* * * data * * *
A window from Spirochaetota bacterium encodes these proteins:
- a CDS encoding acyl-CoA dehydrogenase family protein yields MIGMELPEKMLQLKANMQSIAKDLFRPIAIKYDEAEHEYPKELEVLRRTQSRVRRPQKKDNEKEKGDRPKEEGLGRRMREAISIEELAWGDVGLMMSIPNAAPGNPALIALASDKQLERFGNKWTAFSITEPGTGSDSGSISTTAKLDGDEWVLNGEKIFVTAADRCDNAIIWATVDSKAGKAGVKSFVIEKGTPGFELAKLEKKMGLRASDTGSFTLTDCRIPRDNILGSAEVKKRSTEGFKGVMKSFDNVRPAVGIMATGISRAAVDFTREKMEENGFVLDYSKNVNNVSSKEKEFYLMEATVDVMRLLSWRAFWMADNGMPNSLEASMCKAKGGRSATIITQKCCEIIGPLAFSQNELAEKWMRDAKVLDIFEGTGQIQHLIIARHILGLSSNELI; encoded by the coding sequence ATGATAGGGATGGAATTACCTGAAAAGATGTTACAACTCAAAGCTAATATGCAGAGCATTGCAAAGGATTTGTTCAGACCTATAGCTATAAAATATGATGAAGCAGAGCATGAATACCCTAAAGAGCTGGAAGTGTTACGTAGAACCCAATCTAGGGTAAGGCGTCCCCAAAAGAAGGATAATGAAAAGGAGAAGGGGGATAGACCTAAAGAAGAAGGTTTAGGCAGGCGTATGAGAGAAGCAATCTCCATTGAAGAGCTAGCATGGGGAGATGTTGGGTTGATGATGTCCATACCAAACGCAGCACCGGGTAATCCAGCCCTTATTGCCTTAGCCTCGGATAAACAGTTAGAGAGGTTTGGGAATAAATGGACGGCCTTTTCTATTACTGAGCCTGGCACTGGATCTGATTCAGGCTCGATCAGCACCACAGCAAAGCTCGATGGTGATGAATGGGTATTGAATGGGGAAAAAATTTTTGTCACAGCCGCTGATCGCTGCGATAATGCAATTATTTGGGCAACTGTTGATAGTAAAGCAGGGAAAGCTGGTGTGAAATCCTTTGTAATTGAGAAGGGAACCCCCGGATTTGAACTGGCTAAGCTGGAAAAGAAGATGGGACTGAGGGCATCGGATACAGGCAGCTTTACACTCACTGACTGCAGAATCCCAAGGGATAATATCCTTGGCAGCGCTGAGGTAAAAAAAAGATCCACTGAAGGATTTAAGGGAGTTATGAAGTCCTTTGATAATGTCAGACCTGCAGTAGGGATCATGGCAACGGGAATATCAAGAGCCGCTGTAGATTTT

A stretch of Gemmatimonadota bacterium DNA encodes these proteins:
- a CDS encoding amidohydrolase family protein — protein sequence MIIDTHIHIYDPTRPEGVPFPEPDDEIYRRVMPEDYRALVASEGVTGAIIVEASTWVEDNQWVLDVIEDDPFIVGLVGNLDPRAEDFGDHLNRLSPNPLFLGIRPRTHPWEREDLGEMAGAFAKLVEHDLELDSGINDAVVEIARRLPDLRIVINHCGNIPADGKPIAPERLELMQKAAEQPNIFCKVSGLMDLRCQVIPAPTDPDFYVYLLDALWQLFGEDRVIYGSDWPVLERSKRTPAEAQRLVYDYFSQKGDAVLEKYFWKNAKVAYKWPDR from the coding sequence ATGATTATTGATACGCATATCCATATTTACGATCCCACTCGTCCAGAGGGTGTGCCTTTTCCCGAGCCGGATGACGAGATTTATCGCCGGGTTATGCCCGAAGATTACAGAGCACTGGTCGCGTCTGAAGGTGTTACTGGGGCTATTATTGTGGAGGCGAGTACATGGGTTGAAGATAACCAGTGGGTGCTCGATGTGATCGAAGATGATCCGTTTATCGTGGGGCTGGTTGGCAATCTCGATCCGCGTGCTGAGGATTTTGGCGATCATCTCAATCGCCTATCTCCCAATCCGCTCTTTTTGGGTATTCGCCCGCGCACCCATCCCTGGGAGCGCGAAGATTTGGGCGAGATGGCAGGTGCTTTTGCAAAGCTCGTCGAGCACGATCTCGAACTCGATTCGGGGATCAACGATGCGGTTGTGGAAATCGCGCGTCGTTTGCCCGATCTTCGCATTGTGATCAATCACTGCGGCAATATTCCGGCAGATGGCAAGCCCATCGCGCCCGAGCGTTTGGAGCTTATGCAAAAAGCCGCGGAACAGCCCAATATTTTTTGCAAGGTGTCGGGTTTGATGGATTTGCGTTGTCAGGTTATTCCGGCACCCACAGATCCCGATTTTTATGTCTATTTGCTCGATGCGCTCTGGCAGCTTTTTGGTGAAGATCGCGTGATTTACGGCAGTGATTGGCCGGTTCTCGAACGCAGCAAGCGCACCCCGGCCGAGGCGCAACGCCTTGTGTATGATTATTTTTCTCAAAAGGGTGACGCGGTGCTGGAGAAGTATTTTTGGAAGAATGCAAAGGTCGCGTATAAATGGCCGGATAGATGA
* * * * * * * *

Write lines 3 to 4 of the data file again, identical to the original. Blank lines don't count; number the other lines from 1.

A stretch of Gemmatimonadota bacterium DNA encodes these proteins:
- a CDS encoding amidohydrolase family protein — protein sequence MIIDTHIHIYDPTRPEGVPFPEPDDEIYRRVMPEDYRALVASEGVTGAIIVEASTWVEDNQWVLDVIEDDPFIVGLVGNLDPRAEDFGDHLNRLSPNPLFLGIRPRTHPWEREDLGEMAGAFAKLVEHDLELDSGINDAVVEIARRLPDLRIVINHCGNIPADGKPIAPERLELMQKAAEQPNIFCKVSGLMDLRCQVIPAPTDPDFYVYLLDALWQLFGEDRVIYGSDWPVLERSKRTPAEAQRLVYDYFSQKGDAVLEKYFWKNAKVAYKWPDR from the coding sequence ATGATTATTGATACGCATATCCATATTTACGATCCCACTCGTCCAGAGGGTGTGCCTTTTCCCGAGCCGGATGACGAGATTTATCGCCGGGTTATGCCCGAAGATTACAGAGCACTGGTCGCGTCTGAAGGTGTTACTGGGGCTATTATTGTGGAGGCGAGTACATGGGTTGAAGATAACCAGTGGGTGCTCGATGTGATCGAAGATGATCCGTTTATCGTGGGGCTGGTTGGCAATCTCGATCCGCGTGCTGAGGATTTTGGCGATCATCTCAATCGCCTATCTCCCAATCCGCTCTTTTTGGGTATTCGCCCGCGCACCCATCCCTGGGAGCGCGAAGATTTGGGCGAGATGGCAGGTGCTTTTGCAAAGCTCGTCGAGCACGATCTCGAACTCGATTCGGGGATCAACGATGCGGTTGTGGAAATCGCGCGTCGTTTGCCCGATCTTCGCATTGTGATCAATCACTGCGGCAATATTCCGGCAGATGGCAAGCCCATCGCGCCCGAGCGTTTGGAGCTTATGCAAAAAGCCGCGGAACAGCCCAATATTTTTTGCAAGGTGTCGGGTTTGATGGATTTGCGTTGTCAGGTTATTCCGGCACCCACAGATCCCGATTTTTATGTCTATTTGCTCGATGCGCTCTGGCAGCTTTTTGGTGAAGATCGCGTGATTTACGGCAGTGATTGGCCGGTTCTCGAACGCAGCAAGCGCACCCCGGCCGAGGCGCAACGCCTTGTGTATGATTATTTTTCTCAAAAGGGTGACGCGGTGCTGGAGAAGTATTTTTGGAAGAATGCAAAGGTCGCGTATAAATGGCCGGATAGATGA